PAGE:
For those not familiar with street racing, it's basically an illegal gathering of young people (usually) who have organized a race through social media channels or racing websites, and they use the city streets to do it.

These unsanctioned and illegal auto races have been going on for years, but it's been getting more notice of late.

After all, it's a common theme on some video games at the same time social media channels are full of street racing clubs and messaging.

News outlets in Chicago reported a few weeks ago that police were dealing with a street racing event one night right in the middle of the Loop.

We also noticed street racing was a main part of a storyline about a serious accident and injuries in an episode of the popular TV hospital drama "The Resident." That tells me it's growing in popularity out there with young people, and others are taking notice.

I wasn't able to connect with an officer at the St. Charles Police Department after leaving a couple messages, which hopefully means it's not a major problem in town.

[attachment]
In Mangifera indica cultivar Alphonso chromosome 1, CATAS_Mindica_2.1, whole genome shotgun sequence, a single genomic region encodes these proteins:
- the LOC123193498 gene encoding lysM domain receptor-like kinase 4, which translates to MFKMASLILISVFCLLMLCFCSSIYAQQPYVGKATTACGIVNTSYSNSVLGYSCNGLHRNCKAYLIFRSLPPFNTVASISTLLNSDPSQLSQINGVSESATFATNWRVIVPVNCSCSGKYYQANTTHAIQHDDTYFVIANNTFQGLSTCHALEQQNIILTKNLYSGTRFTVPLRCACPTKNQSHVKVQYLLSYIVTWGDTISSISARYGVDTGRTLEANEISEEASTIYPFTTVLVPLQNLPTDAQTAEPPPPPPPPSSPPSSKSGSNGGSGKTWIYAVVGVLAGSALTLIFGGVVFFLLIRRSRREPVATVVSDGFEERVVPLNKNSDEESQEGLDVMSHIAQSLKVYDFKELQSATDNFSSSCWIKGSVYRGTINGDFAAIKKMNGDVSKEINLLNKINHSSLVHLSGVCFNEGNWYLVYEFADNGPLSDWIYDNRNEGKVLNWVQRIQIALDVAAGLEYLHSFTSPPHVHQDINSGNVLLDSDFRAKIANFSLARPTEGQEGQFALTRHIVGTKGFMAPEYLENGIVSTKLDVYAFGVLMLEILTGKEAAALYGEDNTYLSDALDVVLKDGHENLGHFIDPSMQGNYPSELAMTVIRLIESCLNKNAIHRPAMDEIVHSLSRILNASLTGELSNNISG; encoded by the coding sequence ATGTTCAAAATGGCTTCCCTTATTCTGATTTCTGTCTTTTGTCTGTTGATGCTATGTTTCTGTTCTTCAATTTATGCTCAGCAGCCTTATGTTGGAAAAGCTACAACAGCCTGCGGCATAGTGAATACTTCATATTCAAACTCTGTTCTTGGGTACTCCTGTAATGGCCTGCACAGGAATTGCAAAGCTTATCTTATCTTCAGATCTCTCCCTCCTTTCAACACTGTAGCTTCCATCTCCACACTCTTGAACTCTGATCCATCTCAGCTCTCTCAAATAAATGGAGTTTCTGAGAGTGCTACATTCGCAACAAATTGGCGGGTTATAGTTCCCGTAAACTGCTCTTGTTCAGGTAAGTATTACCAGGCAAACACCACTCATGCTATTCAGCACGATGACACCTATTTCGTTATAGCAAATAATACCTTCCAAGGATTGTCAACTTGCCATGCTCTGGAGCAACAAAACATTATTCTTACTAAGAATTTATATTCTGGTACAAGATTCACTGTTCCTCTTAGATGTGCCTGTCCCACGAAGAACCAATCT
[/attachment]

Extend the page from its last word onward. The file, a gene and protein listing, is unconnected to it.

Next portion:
Linda St. John, administrative assistant at Geneva Police Department, confirmed that it has not been an issue in Geneva, but it is wise for residents to be alert if they see cars racing about on city streets.

"Absolutely, people should let the police know if they see anything like this," St. John said. "As far as I know, and I hate to say it because as soon as you say something, it happens. But so far in Geneva we haven't had any of those situations."

People who drive into downtown Chicago see it on occasion, but St. John notes, "So far it is not happening out here and let's hope it stays that way."